He may be one of the best groundball-getters in the majors and is having one of the best groundball-getting season of the century, but he really doesn’t excel anywhere else. He hands out more walks than the average pitcher while not missing many bats. That’s a rough combination. The ground balls still make him a decent pitcher but that’s about all he is right now and he’s completely reliant on an absurd ground ball rate to even be a 0.1 fWAR pitcher.

So, again, being an outlier doesn’t always guarantee success. What it does, mean, though is that Pallante does one thing much better than every other pitcher in the league and that gives him a high ceiling.

So, at a high level, I see two paths for Pallante’s improvement - more strikeouts or fewer walks. I’ll start by discussing the walks because his control issues are interesting.

Paths to Success

Pallante actually throws an above average amount of pitches in the zone which isn’t what you would expect from someone with a double digit walk rate. The problem is that he rarely gets hitters to expand the zone.

The right-hander’s chase rate currently sits in just the 6th percentile and, at 23.6% is nearly 5% below the league average. But let’s delve a little deeper because there’s more to the story. Pallante actually throws his fastball in the zone at a 55% rate. Add in a 20.9% chase rate and Pallante either gets a swing or a called strike on more than 75% of his fastballs. That’s a good rate.

The problem is with his breaking balls, and, specifically, with his curveball which Pallante has only put in the zone 34.3% of the time. This isn’t a pitch that generates a lot of chases either (22.8% chase rate). It’s not too uncommon to see a majority of a pitcher’s breaking balls to be thrown out of the zone, but that works when the pitcher can get hitters chasing. Pallante is the worst of both worlds. He can’t put his curveball in the zone and he can’t get hitters to chase the pitch either.

And I think those two issues are connected. Pallante is, quite frankly, all over the place with his curveball. One glance at his heat map will tell you that.

Too often this pitch isn’t even competitive and when a pitcher doesn’t make competitive pitches, the hitter isn’t going to chase. Pallante’s poor command of his curveball, which is actually a good pitch, is a huge limiting factor for him.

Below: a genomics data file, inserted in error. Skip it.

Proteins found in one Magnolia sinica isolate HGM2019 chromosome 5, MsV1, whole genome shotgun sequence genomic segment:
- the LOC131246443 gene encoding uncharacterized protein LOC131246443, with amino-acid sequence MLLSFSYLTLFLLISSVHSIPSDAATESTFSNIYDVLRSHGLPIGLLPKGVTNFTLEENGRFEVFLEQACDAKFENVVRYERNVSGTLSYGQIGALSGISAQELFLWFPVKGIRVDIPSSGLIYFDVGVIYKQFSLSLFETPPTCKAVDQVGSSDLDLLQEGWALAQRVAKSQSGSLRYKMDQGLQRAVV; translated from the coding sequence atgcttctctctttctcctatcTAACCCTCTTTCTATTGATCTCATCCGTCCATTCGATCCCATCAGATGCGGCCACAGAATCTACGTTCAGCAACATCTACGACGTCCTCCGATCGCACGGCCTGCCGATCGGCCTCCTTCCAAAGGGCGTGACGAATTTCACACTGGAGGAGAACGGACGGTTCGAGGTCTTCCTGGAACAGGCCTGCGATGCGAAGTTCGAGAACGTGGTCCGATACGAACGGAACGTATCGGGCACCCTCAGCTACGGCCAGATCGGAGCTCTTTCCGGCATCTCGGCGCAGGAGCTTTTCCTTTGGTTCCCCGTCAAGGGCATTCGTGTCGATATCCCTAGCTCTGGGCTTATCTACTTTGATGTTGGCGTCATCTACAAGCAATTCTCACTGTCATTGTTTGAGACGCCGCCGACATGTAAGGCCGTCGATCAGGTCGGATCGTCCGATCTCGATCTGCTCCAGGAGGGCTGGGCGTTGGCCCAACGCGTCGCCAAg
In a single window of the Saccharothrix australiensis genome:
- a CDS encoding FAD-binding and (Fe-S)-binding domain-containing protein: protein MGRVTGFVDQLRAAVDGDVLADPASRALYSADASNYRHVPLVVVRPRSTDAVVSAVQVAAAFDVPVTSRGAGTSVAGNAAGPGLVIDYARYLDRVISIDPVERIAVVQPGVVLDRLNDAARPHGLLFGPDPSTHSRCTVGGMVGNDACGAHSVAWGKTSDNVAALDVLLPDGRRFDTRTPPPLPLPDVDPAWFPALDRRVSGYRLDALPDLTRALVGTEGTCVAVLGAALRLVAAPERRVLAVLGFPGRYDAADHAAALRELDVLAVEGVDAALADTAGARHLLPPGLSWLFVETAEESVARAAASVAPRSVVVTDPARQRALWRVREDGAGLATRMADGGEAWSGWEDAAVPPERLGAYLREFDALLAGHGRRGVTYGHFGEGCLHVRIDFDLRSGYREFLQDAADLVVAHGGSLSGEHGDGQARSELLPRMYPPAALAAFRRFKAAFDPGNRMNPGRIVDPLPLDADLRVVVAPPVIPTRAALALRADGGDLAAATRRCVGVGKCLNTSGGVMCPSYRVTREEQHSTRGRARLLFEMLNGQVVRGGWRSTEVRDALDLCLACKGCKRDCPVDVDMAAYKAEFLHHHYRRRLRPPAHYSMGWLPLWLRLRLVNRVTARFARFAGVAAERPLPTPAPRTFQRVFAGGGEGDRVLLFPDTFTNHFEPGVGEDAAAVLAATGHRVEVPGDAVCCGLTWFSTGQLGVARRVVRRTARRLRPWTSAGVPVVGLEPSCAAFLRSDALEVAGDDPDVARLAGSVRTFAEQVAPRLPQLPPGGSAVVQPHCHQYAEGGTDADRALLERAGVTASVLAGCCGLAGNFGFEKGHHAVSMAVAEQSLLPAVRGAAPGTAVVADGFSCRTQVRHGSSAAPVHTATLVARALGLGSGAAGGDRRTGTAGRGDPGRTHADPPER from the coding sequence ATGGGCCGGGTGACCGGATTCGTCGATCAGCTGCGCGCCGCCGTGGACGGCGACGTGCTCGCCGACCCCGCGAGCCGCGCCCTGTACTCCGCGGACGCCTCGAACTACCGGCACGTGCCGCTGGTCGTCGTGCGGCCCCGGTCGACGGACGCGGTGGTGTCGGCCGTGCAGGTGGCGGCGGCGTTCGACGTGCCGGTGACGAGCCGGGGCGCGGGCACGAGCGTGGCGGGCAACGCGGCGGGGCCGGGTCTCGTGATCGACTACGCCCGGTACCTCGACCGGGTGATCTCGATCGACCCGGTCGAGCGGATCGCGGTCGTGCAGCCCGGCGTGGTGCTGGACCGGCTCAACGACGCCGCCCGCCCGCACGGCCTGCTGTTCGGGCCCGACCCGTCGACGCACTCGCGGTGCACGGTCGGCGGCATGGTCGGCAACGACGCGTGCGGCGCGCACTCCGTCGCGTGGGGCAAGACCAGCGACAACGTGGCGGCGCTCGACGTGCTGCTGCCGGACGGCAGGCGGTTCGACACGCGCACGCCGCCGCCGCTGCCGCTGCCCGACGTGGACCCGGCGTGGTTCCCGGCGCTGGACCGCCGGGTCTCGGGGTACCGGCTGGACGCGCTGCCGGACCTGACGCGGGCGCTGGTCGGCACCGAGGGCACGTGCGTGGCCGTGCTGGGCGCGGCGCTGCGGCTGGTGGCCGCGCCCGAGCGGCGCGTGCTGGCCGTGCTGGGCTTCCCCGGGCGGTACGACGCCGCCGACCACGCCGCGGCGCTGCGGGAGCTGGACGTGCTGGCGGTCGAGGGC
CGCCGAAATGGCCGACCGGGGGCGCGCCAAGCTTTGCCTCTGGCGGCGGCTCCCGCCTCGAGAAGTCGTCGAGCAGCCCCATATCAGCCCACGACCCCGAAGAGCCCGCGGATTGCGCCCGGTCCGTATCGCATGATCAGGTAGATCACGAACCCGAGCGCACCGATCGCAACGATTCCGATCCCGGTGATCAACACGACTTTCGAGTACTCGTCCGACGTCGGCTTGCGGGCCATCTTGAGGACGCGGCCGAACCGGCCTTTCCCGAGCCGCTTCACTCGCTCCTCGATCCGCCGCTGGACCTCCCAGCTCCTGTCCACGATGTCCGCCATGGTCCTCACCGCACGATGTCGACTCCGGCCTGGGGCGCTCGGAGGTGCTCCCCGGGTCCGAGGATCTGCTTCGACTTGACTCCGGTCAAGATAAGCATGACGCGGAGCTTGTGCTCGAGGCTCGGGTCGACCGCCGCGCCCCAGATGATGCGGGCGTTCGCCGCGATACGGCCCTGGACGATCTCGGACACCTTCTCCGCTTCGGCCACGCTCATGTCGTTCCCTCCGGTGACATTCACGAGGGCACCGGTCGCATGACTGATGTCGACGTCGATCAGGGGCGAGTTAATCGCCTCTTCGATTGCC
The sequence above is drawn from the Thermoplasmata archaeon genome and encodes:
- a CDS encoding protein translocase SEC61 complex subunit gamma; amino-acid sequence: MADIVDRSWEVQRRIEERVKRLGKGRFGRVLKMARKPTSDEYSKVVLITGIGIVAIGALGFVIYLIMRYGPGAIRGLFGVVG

This poor command isn’t just limited to Pallante’s curveball, though. It has spread to his slider too.

He actually throws his slider in the zone at a decent rate (46.8%) and the pitch has the highest chase rate of any offering in Pallante’s arsenal (33.3%). The issue here isn’t strike throwing, it’s command.

Yikes. It’s no wonder this pitch has allowed a .351 wOBA and a .376 xwOBA. Let me give you another view, though, because this one is even more interesting.

So the two most common pitch locations are middle-middle and down-and-away to a right-handed hitter. The down and away spot is exactly where the pitch should be thrown but the pitch simply hasn’t been able to overcome a 15.2% meatball rate.

This next chart should show you why:

When Pallante throws a meatball slider, he gives up a .790 wOBA. When it throws it down and away, he gives up a .197 wOBA. That’s a gigantic gap. If he could command his slider more consistently, the pitch would give him much better results.

That’s why I’ll argue that this is a good pitch. The problem is that Pallante simply doesn’t command it well which means that it plays below the quality of its stuff.

The takeaway here is that Pallante is bad at commanding his breaking balls but that his poor command looks different for his curveball than it does for his slider. While he struggles to throw the former in the zone, he struggles to throw the latter outside the heart of the zone.

This obviously creates problems for Pallante and it’s partially why he throws so many fastballs. A 65% fastball rate isn’t just high, it’s abnormally high. That’s mostly okay for Pallante because the pitch itself is an outlier pitch that gets ground balls at a crazy 85% clip, hence the insanely low fly ball rate this season (and, conversely, the insanely high ground ball rate). I’ve already written a bit about Pallante’s fastball so I’ll gloss over it for now but if you’re interested, you can read more about it here.

Besides the quality of the pitch, though, Pallante throws his four-seamer so much because he has to. The righty simply can’t command his other pitches well enough for them to be trustworthy.